The game has entered a mildly engaging phase as the two teams appear well matched, but no one is creating goal scoring chances. “Cat and mouse” says Mick. “Even Stevens” says Brenner, not to be outdone by the expert. “They’ve done well so far, Ipswich Town” adds Brenner using his back to front sentence construction again. Gwion Edwards is awarded a free-kick on the left of the Peterborough penalty area after a foul by Frankie Kent. After a lengthy description of the event Mick concludes that he’s not sure if it was a free-kick at all. Unperturbed, presumably because he’s not listening to BBC Radio Suffolk , referee Mr Coggins doesn’t change his mind. The ball is played to little Alan Judge who shoots and misses.
Flynn Downes commits a couple of his trademark, pointless, petulant fouls but escapes a booking. “Chambers on the left, Chambers on the right” says Brenner probably correcting himself, but possibly showing that he is confused about where Luke Chambers is, or about which is his left and which is his right. Nearly a third of the game has passed and Peterborough win their first corner and then a second before Siriki Dembele gets the “first sight of the goal for Peterborough United” according to Brenner; Dembele misses and Mick launches into a long monologue about why the game is even.
Out of the blue Siriki Dembele has a run into the penalty area in the company of Aristote Nsiala. Nsiala makes a tackle, Dembele falls to the ground and after initially giving a corner referee Mr Coggins, who shares a surname with the amusingly named American TV evangelist Pastor Randy Coggins the second, awards a penalty to Peterborough. Peterborough’s top scorer, Jonson Clarke-Harris, who greedily has three surnames, steps up to blast the ball into next week and over the cross-bar. “Brilliant!” says Mick enthusiastically as I simultaneously guffaw loudly. “If you go that high, there’s a risk you can hit it over the bar” says Mick sagely, but apparently not realising that if you put it that high it will always go over the bar, because the bar is set at 2.44metres above ground and doesn’t move.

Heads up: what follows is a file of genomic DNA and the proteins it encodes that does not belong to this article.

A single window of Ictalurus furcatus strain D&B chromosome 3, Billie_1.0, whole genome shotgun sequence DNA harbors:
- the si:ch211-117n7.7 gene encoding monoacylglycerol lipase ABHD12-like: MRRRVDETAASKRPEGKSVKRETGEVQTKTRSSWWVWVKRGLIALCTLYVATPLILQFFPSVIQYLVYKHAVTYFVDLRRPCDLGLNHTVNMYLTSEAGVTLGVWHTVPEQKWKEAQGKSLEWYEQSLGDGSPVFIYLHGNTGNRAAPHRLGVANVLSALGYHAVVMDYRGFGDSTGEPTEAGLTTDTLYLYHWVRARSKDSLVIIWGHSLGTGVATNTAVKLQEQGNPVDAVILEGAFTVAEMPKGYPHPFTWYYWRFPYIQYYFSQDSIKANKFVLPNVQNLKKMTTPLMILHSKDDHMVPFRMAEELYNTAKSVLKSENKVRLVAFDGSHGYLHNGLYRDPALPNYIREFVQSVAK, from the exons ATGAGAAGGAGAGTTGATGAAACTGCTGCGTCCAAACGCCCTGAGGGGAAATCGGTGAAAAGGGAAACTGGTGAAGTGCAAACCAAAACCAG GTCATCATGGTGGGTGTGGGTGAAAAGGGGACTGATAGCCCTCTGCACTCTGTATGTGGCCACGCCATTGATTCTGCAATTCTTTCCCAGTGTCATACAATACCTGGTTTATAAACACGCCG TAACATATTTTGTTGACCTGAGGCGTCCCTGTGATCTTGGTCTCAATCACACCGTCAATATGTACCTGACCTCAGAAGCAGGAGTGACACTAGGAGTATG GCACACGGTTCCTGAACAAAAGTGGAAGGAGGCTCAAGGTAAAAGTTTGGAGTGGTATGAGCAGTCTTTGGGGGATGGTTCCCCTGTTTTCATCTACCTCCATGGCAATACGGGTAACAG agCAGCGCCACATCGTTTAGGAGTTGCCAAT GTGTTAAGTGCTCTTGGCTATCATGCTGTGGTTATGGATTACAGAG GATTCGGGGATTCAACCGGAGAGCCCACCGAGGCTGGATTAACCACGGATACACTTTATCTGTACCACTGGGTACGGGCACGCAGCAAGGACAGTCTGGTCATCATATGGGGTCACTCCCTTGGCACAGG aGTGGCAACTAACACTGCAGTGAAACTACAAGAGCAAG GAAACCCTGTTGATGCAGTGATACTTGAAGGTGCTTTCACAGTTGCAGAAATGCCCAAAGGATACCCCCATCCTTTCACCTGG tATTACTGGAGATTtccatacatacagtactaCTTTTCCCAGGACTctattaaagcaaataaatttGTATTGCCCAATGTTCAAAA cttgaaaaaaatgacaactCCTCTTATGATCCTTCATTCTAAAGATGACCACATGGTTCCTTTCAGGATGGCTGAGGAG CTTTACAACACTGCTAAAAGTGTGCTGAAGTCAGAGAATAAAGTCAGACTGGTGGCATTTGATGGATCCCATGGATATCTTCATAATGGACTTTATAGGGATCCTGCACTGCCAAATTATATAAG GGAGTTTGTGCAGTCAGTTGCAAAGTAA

In my back garden it’s snowing, and at Portman Road Mick advises that Peterborough are “starting to loosen up a little”, although I don’t think the two things are related. Mick is having a good afternoon at the microphone and cheekily rivals Brenner with some superior football-speak as he pleasingly refers to Town’s new Covid-infected signing as “The boy Harrop”. Sadly Mick goes on to state the obvious as he explains about footballers that “You can almost say they’re successful by stats”, proposing that the players who score most goals and make most decisive passes are the better players.